Walking back to camp through the swamp, Sam wondered whether to tell his father what he had seen.
–E. B. White - The trumpet of the swan - c.1970 - pg.1
Sam Beaver is eleven years old when out exploring a Canadian swamp he comes across a bird’s nest, a Trumpeter Swan’s nest to be specific, and in it are 5 eggs. Sam is delighted; he loves nature and keeps a careful watch being careful not to upset the swans. He even saves the nest from a fox attack. And when the eggs hatch he is even more entranced by the cygnets. But one of them has a problem, Louis has been born without a voice, and so Sam decides to help him out. He takes him to school and helps him learn to read and write, now he can communicate through a slate & chalk. Then his father gets him a trumpet and Louis learns to play it, so he can win the love of Serena.
Many, many years ago a teacher read this book to her class. I don’t remember what class I was in when I listened to it, but I’m pretty sure I was still living in Dublin, so I’ll guess first or second class. That is a long, long time ago; around 25 years maybe, a long time to remember a book. I guess you could say it made a good impression on me.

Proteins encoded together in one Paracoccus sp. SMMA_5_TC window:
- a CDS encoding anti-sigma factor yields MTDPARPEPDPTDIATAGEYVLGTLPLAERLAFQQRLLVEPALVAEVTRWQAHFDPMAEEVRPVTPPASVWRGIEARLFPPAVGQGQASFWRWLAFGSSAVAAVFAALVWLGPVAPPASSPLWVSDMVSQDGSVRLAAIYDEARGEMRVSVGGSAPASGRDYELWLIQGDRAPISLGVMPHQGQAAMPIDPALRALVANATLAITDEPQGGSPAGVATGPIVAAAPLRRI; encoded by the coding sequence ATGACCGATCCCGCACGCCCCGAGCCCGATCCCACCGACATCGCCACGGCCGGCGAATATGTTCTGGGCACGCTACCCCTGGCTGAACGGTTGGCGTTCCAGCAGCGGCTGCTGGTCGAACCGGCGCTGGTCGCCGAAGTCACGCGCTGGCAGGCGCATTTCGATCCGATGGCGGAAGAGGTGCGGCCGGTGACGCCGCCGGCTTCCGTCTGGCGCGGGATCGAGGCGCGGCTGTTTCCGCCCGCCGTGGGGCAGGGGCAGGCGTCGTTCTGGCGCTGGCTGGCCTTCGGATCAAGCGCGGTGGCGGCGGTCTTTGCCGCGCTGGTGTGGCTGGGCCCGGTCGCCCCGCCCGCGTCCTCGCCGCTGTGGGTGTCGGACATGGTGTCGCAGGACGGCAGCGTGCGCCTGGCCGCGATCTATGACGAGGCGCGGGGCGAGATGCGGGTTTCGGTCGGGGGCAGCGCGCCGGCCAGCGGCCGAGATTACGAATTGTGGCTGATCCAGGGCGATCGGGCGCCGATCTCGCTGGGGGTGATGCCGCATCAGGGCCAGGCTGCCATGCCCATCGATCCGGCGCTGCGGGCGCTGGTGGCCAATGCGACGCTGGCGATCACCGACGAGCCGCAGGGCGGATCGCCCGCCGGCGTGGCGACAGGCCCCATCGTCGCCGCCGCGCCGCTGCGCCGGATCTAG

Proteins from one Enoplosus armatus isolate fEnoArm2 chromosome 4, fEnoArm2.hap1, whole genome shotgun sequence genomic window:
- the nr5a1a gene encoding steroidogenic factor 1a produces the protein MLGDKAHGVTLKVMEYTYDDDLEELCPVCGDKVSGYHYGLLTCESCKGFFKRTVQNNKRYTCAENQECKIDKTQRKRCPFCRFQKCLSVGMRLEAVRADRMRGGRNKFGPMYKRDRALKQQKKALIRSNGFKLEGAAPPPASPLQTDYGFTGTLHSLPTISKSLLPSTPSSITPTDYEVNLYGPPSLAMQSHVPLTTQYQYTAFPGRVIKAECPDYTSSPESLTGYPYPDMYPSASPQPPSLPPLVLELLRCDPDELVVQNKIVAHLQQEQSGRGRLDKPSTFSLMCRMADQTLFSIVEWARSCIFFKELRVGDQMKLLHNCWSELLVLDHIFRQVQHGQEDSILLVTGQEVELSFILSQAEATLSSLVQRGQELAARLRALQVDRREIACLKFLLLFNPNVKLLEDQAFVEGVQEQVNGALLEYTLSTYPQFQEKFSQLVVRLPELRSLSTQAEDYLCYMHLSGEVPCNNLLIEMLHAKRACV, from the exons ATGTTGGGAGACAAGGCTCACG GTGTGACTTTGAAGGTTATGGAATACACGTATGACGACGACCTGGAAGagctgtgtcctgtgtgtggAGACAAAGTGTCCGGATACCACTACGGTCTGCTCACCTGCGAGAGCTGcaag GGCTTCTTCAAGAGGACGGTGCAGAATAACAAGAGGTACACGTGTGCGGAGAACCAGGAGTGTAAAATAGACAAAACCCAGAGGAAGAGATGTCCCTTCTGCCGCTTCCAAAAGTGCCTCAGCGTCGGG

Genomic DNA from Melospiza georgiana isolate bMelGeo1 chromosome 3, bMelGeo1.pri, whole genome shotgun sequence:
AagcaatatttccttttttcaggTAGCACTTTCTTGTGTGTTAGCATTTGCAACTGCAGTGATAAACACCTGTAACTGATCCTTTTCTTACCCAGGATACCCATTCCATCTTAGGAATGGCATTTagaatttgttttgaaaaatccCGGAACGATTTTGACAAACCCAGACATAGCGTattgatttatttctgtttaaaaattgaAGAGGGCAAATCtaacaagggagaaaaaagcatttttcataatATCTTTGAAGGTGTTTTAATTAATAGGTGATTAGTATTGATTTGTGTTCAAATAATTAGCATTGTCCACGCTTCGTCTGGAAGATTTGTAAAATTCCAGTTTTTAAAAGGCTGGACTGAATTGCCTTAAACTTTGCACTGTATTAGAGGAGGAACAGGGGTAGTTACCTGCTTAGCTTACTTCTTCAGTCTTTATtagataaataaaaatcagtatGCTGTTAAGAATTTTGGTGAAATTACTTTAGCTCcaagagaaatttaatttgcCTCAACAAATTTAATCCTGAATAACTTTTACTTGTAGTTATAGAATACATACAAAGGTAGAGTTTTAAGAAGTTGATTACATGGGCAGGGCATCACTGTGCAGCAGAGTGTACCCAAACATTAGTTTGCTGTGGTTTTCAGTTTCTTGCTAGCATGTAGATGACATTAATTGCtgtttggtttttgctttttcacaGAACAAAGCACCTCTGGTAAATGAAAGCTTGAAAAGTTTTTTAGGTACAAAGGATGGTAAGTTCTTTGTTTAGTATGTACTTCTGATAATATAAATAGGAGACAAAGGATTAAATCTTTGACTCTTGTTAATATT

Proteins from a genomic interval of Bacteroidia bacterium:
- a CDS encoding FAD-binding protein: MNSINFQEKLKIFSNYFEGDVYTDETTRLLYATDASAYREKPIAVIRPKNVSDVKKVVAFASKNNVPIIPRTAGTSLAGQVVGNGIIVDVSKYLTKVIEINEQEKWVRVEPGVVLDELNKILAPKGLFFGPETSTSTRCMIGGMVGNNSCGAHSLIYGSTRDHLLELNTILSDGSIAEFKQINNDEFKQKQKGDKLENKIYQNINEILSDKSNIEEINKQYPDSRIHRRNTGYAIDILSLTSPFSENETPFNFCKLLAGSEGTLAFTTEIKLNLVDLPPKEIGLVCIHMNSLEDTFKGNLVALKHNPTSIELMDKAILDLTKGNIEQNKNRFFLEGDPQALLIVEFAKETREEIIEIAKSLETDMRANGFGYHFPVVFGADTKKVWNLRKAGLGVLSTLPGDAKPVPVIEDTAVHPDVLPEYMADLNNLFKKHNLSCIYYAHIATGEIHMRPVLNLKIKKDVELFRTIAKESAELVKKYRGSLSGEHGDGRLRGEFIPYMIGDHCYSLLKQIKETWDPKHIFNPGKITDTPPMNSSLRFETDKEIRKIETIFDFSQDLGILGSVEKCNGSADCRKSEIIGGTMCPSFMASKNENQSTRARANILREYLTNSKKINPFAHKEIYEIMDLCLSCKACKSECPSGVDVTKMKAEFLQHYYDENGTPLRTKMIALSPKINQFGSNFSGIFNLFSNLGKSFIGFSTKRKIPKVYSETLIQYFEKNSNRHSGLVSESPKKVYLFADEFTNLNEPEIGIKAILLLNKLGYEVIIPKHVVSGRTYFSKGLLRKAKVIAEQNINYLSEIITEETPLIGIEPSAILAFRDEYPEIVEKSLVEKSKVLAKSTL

And I’m delighted that reading all these years later I can still say that I love it. It is just delightful. The descriptions of the vain but goodhearted cob. His sensible, practical wife, and their attempts t make Louis feel good despite his “defect”. I have to admit I did wince a little at seeing him described as defective for not having a voice, but it is said with love, and it was a different time I suppose.
In many ways it reminded me of when I read The little white horse in that it is dated, and in many ways totally unlike modern books, but there is just such a charm to it. And there is also some lovely humour.
Also the internal illustrations from Edward Frascino are just lovely.
Other reviews: None found; if you’ve reviewed leave a comment letting me know & I’ll add a link.